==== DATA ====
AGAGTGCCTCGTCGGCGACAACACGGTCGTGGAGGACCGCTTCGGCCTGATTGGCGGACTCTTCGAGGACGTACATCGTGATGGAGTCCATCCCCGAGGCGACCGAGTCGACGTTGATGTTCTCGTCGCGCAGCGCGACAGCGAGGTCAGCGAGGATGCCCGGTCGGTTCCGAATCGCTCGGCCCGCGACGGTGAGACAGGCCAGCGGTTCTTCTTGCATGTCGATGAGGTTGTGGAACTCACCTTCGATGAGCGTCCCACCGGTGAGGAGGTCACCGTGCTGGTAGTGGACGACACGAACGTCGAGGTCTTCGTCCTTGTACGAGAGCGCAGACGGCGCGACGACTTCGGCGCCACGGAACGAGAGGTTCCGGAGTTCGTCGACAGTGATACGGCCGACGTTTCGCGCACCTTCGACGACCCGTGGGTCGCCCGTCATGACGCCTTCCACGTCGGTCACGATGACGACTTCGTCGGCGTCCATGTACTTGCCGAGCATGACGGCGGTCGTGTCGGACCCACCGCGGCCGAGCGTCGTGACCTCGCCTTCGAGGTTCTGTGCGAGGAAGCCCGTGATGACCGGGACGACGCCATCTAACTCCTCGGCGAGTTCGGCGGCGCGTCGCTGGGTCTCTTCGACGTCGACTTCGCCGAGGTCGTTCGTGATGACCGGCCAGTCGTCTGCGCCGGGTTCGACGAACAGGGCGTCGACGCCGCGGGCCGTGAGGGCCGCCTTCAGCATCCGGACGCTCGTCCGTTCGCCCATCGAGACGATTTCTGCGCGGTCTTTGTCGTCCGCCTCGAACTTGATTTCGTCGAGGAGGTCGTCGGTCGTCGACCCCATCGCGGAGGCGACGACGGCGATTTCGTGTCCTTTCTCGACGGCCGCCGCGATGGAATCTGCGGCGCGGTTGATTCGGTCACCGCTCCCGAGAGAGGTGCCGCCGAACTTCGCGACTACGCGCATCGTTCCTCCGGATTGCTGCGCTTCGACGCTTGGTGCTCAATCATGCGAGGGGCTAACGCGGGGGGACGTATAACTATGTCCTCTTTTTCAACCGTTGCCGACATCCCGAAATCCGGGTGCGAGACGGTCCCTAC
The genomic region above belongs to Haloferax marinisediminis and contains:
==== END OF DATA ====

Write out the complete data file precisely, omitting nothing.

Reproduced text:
AGAGTGCCTCGTCGGCGACAACACGGTCGTGGAGGACCGCTTCGGCCTGATTGGCGGACTCTTCGAGGACGTACATCGTGATGGAGTCCATCCCCGAGGCGACCGAGTCGACGTTGATGTTCTCGTCGCGCAGCGCGACAGCGAGGTCAGCGAGGATGCCCGGTCGGTTCCGAATCGCTCGGCCCGCGACGGTGAGACAGGCCAGCGGTTCTTCTTGCATGTCGATGAGGTTGTGGAACTCACCTTCGATGAGCGTCCCACCGGTGAGGAGGTCACCGTGCTGGTAGTGGACGACACGAACGTCGAGGTCTTCGTCCTTGTACGAGAGCGCAGACGGCGCGACGACTTCGGCGCCACGGAACGAGAGGTTCCGGAGTTCGTCGACAGTGATACGGCCGACGTTTCGCGCACCTTCGACGACCCGTGGGTCGCCCGTCATGACGCCTTCCACGTCGGTCACGATGACGACTTCGTCGGCGTCCATGTACTTGCCGAGCATGACGGCGGTCGTGTCGGACCCACCGCGGCCGAGCGTCGTGACCTCGCCTTCGAGGTTCTGTGCGAGGAAGCCCGTGATGACCGGGACGACGCCATCTAACTCCTCGGCGAGTTCGGCGGCGCGTCGCTGGGTCTCTTCGACGTCGACTTCGCCGAGGTCGTTCGTGATGACCGGCCAGTCGTCTGCGCCGGGTTCGACGAACAGGGCGTCGACGCCGCGGGCCGTGAGGGCCGCCTTCAGCATCCGGACGCTCGTCCGTTCGCCCATCGAGACGATTTCTGCGCGGTCTTTGTCGTCCGCCTCGAACTTGATTTCGTCGAGGAGGTCGTCGGTCGTCGACCCCATCGCGGAGGCGACGACGGCGATTTCGTGTCCTTTCTCGACGGCCGCCGCGATGGAATCTGCGGCGCGGTTGATTCGGTCACCGCTCCCGAGAGAGGTGCCGCCGAACTTCGCGACTACGCGCATCGTTCCTCCGGATTGCTGCGCTTCGACGCTTGGTGCTCAATCATGCGAGGGGCTAACGCGGGGGGACGTATAACTATGTCCTCTTTTTCAACCGTTGCCGACATCCCGAAATCCGGGTGCGAGACGGTCCCTAC
The genomic region above belongs to Haloferax marinisediminis and contains: